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Pressure Mounts to Boot Buses from Midtown Corner

By Jill Colvin | July 11, 2011 7:55am | Updated on July 11, 2011 7:56am
BoltBus offers low-cost bus travel around the Northeast.
BoltBus offers low-cost bus travel around the Northeast.
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DNAinfo/Gabriela Resto-Montero

MIDTOWN — Police and business leaders want a constant stream of inter-city buses moved off one of Midtown’s most congested blocks.

For more than a year, store owners along West 33rd Street, between Sixth and Seventh avenues, have been pleading with the city to limit the number of buses loading on the stretch.

It's not unusual to see two or three orange and black BoltBus vehicles on the block at a time, with dozens of passenger and their suitcase crowding the sidewalk, blocking business entrances and making it nearly impossible for pedestrians to pass.

Now pressure to have them moved is mounting.

"We have been raising hell with the Department of Transportation over this," said Daniel Biederman, president of the 34th Street Partnership which threatened to sue the city, state and bus companies to figure out a solution.

Biederman said the buses have been disastrous for Midtown businesses.

“It is killing our neighborhood,” he said, “We see no reason any of these buses should have the right to turn 34th Street into a bus depot."

Police in the neighborhood agree the situation is out of control. They are especially concerned about the safety of pedestrians who are forced to walk into the street, often between buses, to avoid the crowds.

"It's disastrous," said Inspector Dennis DeQuatro, commanding officer of the Midtown South Precinct, who told members of the precinct’s Community Council last month that he had personally reached out to the city's Department of Transportation to ask them to find a way to limit buses on the stretch.

As the law currently stands, after the city grants an operator permission for a stop, they can't control how many buses come through, he said.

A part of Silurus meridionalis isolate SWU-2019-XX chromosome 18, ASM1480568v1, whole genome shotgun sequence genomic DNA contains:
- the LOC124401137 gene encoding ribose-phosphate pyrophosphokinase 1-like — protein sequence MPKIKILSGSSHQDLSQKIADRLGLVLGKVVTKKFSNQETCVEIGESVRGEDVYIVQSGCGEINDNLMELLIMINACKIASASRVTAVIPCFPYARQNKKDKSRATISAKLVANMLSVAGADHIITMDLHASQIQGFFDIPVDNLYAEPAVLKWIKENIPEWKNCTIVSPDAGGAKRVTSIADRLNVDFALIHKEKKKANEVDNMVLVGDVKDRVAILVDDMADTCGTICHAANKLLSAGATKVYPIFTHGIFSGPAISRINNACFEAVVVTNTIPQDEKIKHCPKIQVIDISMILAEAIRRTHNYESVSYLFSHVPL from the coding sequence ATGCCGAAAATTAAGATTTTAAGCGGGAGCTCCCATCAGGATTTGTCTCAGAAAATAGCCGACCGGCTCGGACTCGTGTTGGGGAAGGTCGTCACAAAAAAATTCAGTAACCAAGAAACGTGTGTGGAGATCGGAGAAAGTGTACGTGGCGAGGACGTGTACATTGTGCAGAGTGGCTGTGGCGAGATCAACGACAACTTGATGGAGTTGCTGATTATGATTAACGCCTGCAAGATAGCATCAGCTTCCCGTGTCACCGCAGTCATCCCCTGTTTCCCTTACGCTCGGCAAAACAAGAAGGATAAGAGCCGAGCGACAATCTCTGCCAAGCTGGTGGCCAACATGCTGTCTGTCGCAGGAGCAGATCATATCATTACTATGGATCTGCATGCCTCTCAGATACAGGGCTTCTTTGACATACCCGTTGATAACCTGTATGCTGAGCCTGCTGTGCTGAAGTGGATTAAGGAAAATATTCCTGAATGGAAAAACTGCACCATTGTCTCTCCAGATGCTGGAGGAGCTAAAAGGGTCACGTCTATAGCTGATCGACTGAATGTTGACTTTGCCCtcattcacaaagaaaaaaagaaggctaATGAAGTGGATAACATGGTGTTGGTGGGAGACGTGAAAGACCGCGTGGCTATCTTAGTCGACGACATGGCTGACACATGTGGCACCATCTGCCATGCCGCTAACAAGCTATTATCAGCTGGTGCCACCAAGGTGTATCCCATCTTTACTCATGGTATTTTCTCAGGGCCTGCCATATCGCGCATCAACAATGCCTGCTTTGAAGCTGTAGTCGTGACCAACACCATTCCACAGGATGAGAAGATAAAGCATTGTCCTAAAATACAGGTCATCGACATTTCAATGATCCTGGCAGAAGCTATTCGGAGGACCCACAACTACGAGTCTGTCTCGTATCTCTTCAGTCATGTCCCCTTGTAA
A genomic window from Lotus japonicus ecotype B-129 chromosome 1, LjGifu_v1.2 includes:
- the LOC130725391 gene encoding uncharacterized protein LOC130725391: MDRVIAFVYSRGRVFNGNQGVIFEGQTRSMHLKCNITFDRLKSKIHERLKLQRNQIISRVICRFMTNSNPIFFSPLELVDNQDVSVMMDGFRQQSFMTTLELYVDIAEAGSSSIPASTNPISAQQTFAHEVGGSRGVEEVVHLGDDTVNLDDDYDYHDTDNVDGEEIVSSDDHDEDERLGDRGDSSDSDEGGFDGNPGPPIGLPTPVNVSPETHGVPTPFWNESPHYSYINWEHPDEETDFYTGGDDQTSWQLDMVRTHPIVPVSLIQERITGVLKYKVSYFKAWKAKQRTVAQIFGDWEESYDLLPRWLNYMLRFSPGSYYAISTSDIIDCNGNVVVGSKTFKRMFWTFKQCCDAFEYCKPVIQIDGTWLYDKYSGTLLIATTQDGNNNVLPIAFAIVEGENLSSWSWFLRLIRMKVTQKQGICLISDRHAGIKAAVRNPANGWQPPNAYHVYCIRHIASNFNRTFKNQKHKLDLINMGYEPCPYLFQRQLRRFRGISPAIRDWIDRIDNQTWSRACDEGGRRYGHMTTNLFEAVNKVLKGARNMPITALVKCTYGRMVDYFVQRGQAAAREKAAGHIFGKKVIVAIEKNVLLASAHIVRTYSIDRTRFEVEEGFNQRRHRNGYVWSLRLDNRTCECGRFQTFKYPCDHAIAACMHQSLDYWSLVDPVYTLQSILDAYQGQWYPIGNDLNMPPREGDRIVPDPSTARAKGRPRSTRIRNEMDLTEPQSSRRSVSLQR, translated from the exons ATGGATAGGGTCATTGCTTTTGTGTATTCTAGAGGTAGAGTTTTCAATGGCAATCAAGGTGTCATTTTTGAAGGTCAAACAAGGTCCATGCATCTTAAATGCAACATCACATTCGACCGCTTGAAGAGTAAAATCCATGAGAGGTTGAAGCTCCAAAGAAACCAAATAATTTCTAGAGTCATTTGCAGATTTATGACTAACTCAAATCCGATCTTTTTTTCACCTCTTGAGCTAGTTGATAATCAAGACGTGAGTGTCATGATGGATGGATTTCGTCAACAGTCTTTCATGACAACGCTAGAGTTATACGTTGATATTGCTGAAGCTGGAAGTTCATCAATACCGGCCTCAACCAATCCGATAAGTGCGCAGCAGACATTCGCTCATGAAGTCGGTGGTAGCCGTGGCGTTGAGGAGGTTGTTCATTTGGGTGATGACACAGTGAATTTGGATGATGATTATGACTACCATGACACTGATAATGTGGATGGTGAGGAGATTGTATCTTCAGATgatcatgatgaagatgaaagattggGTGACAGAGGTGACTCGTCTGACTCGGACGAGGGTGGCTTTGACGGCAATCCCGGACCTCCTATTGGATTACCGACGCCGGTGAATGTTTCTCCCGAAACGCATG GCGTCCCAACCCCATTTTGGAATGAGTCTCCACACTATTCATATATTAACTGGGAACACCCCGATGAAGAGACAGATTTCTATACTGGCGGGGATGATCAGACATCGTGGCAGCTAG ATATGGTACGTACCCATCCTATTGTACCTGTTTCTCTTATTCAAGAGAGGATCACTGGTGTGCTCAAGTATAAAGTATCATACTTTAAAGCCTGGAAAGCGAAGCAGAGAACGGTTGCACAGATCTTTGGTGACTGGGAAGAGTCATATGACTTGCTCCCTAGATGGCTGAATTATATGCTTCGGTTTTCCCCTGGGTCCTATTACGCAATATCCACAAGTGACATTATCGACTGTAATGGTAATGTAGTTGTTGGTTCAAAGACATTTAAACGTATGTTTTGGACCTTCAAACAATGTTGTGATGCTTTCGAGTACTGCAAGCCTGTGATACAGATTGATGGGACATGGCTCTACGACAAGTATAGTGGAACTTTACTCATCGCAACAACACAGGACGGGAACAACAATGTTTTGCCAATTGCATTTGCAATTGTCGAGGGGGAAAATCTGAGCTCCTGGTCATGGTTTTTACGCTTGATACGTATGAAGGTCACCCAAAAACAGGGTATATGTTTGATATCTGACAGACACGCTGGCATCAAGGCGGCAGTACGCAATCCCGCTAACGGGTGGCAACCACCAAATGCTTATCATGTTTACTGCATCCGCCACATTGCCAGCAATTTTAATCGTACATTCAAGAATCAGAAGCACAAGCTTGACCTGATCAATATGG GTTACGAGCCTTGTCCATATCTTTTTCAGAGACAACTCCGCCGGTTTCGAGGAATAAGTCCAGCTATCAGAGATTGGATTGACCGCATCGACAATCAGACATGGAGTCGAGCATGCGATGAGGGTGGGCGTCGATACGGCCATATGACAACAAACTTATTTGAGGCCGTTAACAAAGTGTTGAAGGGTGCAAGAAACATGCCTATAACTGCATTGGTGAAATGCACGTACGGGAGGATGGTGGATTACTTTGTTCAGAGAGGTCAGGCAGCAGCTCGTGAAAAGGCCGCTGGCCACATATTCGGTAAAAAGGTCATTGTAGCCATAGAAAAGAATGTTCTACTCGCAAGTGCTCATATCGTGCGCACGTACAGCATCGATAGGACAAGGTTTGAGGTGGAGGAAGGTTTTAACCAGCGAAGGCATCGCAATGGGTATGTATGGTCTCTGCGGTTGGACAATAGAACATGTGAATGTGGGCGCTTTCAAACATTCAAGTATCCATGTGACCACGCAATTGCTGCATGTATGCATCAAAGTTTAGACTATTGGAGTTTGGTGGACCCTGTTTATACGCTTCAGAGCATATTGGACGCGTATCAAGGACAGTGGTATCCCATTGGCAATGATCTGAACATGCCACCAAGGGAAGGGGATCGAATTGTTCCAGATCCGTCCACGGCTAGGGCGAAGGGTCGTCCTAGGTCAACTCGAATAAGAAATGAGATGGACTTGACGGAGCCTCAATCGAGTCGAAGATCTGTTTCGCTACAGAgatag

"It's extremely, extremely difficult," he said.

According to a DOT spokeswoman, Commissioner Janette Sadik-Khan is aware of the situation and willing to examine potential alternative sites. She also said the agency recently spoke with BoltBus and reiterated its expectation that only one bus should be stopping in the spot at a time.

But BoltBus spokesman Timothy Stokes said that, nearly a month later, the company has yet to have been contacted by the city regarding the stop. Still, he acknowledged the concern.

"We do agree, with the addition of other curbside carriers at this location, it can become quite congested,” he said in a statement, adding that the company is “consistently working with the city to find a more convenient and curbside friendly location.”

The same corner is also used by other companies, including DC2NY and an airport shuttle.

"At this time we continue to actively search and suggest new locations for our BoltBus service within the city,” said Stokes.

Of course, booting the buses from West 33rd Street would mean moving the problem elsewhere at a time when some members of Community Board 5 are pushing for a moratorium on new stops in the district.

Several possibilities have been raised, including moving the stop further west. DeQuatro said he thinks the city should look to what MegaBus has done on Ninth Avenue, where passengers now cue in a parking lot instead of on the sidewalk .

"It's almost like a perfect system," he said, adding that Tenth Avenue is "equally as ideal."

In the meantime, business owners along the stretch say the situations is only getting worse.

Noelle Mooney, the owner of Stout NYC and Feile, two neighboring upscale Irish pubs on the block, said her top concerns used to be the wall of buses obstructing her storefront and the annoyance of having to push through the crowds on her way to and from work.

But now she said she’s terrified about what might happen to pedestrians on the road.

"It’s getting just beyond ridiculous at this point," she said. “Somebody’s going to get killed.”

Elizabeth Nelis, 29, a manager at Stout for the past four and a half years, agreed.

“One day there’s going to be a terrible accident," she said.

“Somebody’s going to get hit and then somebody’s going to say, ‘Oh no. Why didn’t we do anything about it?”’